But due to procrastination it is now the night of December 4th, and so I have no time to cut-and-paste this essay into a more coherent and respectable state. But something must be done with it. Since I have been steadily dropping, throughout this two-part essay, from third person neutral (the reporter cannot), to second person inclusive (you cannot), to first-person confessional (I cannot) I will stick to the confessional mode.

When I wrote “one cannot be both a novelist and a reporter at the same time” what I should have written was “I cannot.” I may as well admit that I have proven incapable of finishing or even working on a novel while holding a job as a newspaper reporter and so I have been making sweeping God-like generalizations, based on my very limited experience, about the incompatibility of reporting and novel-writing in order to shift all the blame for my fiction hiatus onto the universe. In other words, much of this has been no more than a giant excuse to make myself feel better.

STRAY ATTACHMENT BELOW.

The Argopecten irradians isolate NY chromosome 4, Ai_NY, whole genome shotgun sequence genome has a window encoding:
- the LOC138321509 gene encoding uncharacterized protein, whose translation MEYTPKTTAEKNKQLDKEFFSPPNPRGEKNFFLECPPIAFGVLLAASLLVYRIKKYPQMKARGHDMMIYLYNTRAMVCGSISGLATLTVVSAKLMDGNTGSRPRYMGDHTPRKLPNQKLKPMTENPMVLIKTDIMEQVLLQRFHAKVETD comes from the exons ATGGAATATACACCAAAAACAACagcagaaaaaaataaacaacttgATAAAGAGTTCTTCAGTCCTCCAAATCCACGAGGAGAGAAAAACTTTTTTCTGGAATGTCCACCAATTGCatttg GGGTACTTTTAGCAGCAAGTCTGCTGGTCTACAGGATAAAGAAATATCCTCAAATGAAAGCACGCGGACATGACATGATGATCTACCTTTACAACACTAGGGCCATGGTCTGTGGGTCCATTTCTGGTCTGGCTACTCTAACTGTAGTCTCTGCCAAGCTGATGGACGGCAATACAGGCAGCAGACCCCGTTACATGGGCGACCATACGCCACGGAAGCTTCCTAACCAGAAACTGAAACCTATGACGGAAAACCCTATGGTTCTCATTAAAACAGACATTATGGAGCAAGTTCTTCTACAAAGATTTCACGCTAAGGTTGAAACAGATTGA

But not all of it is an excuse. The rest is the result of a feeling that may come over me after a laborious day in the newsroom, as I am sitting under a swaying light on the balcony in the cool of the rising breeze with the warmth of zivania upon me, overlooking the hum of nighttime Nicosia, properly alone with myself for the first time in days; at times like that my unfinished novel can strike, rising up out of my forgotten memory to stare at me grimly, to ask if I have stepped into the world only to step out of myself, to tell me that though I have been doing nothing but writing, in the end I have written nothing.

It is a feeling that brings to mind some words from a book that I read years ago on the shores of Sinai, when my days were long and brimming and empty:

“For what is it a man profited if he shall gain the whole world and lose his own soul?”

Constantine Markides